Different displays of similar vehicles reveal the structural heterogeneity of the defense industry.


At this week’s Modern Day Marine show at Quantico, the three companies vying for the US Army and Marine Corps’ Joint Light Tactical Vehicle (JLTV) contract brought splashy displays. Walking the floor and reading the brochures, it was easy to see how all three prospective JLTVs are aimed at the same requirement. All three have four wheels, four-wheel-drive, four seats, and comparable armor for warding off bullets, mines, and rocket grenades. But that similarity belies an unseen asymmetry: the lines and engineering details of the three JLTVs have much more in common than do the three companies offering them. In turn, that heterogeneity shows the challenge of setting strategy in the industry, both for the firms and the customers in government.

Oshkosh brought its Light Combat Tactical All-Terrain Vehicle, or L-ATV, clearly named to evoke the success of its 9,000-vehicle M-ATV (MRAP All-Terrain Vehicle) program. The vehicle on display, however, featured tinted windows, locked doors, and a shrouded suspension. (I asked for a peak; they wouldn’t show me.) The company has put a lot of stock in its TAK-4 suspension over the past decade, and this latest TAK-4i version is said to be improved. The secrecy just indicates the seriousness  with which it’s treating the competition. Oshkosh is doing fine financially; the challenging days of 2008 and its low-ball winning bid in the Family of Medium Tactical Vehicles (FMTV) re-compeition are well in the past. In bidding, it too would presumably like to avoid a repeat of that experience, and this time make money. In any case, the JLTV isn’t a must-win, for the company isn’t just a defense contractor: selling trucks to military forces amounts to only about 40 percent of revenues today.
Lockheed Martin did display an armored vehicle—an 8×8 Armored Modular Vehicle (AMV), built by Finland’s Patria, and on loan from the Croatian Army. That vehicle is aimed at the probably forthcoming Marine Personnel Carrier competition (BAE Systems similarly brought its modification of the 8×8 SuperAv from Italy’s Iveco). But against the JLTV requirement, Lockheed brought nothing for show-and-tell. The company does have an entry, designed in cooperation with the now-shuttered division of BAE in Sealy, Texas. Lockheed generally doesn’t build trucks, much less in high volumes, so it has generally been considered the dark horse of the competition. But as one observer at the show warned me, Lockheed has deep pockets: buying the business in JLTV, as Oshkosh did with FMTV, would hardly be material to results.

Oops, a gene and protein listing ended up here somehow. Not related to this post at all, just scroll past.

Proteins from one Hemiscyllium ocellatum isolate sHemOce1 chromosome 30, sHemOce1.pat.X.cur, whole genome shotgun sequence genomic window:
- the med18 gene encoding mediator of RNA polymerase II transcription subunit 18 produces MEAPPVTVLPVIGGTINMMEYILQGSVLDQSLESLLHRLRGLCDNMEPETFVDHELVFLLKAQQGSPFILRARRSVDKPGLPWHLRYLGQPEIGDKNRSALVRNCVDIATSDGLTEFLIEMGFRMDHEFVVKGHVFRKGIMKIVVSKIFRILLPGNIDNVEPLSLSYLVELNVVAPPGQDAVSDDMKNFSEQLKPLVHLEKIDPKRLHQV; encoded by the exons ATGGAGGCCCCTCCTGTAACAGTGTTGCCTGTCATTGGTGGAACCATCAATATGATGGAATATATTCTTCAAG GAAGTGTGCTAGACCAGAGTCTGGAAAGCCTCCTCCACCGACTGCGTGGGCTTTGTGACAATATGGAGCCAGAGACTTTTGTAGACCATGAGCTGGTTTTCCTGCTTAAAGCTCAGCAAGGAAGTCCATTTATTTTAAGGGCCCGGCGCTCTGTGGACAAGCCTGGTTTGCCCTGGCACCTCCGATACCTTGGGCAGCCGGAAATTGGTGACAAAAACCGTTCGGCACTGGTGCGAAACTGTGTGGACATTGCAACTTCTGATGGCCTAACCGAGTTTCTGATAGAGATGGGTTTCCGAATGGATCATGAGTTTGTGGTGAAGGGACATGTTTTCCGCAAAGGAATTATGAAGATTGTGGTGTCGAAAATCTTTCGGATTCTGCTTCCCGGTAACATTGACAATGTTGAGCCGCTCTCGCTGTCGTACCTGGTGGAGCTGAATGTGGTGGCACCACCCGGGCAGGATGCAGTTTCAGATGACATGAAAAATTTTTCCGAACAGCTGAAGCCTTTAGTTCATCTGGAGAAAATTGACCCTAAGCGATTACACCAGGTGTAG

How will the bidding unfold? AM General’s owners may have an agency problem: while they’d rather sell a shell of a company than buy into profitless business, their managers have incentive to bid as low as they can, just to preserve their jobs. If AM General doesn’t win JLTV, the factory will probably close, leaving behind a slowly unwinding parts business, and a fundamentally altered industry structure. The government, of course, has no problem accepting money-losing bids, as long as they don’t threaten the financial stability of the bidders; it’s actually better they exit the market before selling than after. For its part, Oshkosh shouldn’t low-ball, and needn’t, for it’s not leaving the business anytime soon. In any case, the company proved sufficiently efficient in the M-ATV program to bid low and make money. Finally, Lockheed could turn its back on trucks, and years from now, potential customers would hardly remember. On the other hand, a win by Lockheed would increase the number of competitors in the business at a time when consolidation has been widely presumed inevitable.
All this reminds us that defense is not a collection of homogenous economic entities. When competing for contracts, it’s obvious that understanding the details of the other companies is essential, because the structure of the industry comprises firms with quite different objectives, systems, and strategies. The details are also essential to assessing the long-term impact of changes in that structure. In particular, the government, which is both customer and regulator, cannot treat the problem as an abstraction, whether in evaluating mergers, writing procurement policy, or just managing its supply chain. Attachment to individual firms is sometimes taken too far, even if a hand on the scale is sometimes difficult to affect within procurement regulation and law. But even if source-selection authorities ignore such concerns, their decisions should anticipate the profound changes that generational contract awards invariably precipitate. With JLTV, someone will likely either exit or enter the market, and that will mean a great deal the next time around.
James Hasik is a non-resident senior fellow at the Brent Scowcroft Center on International Security.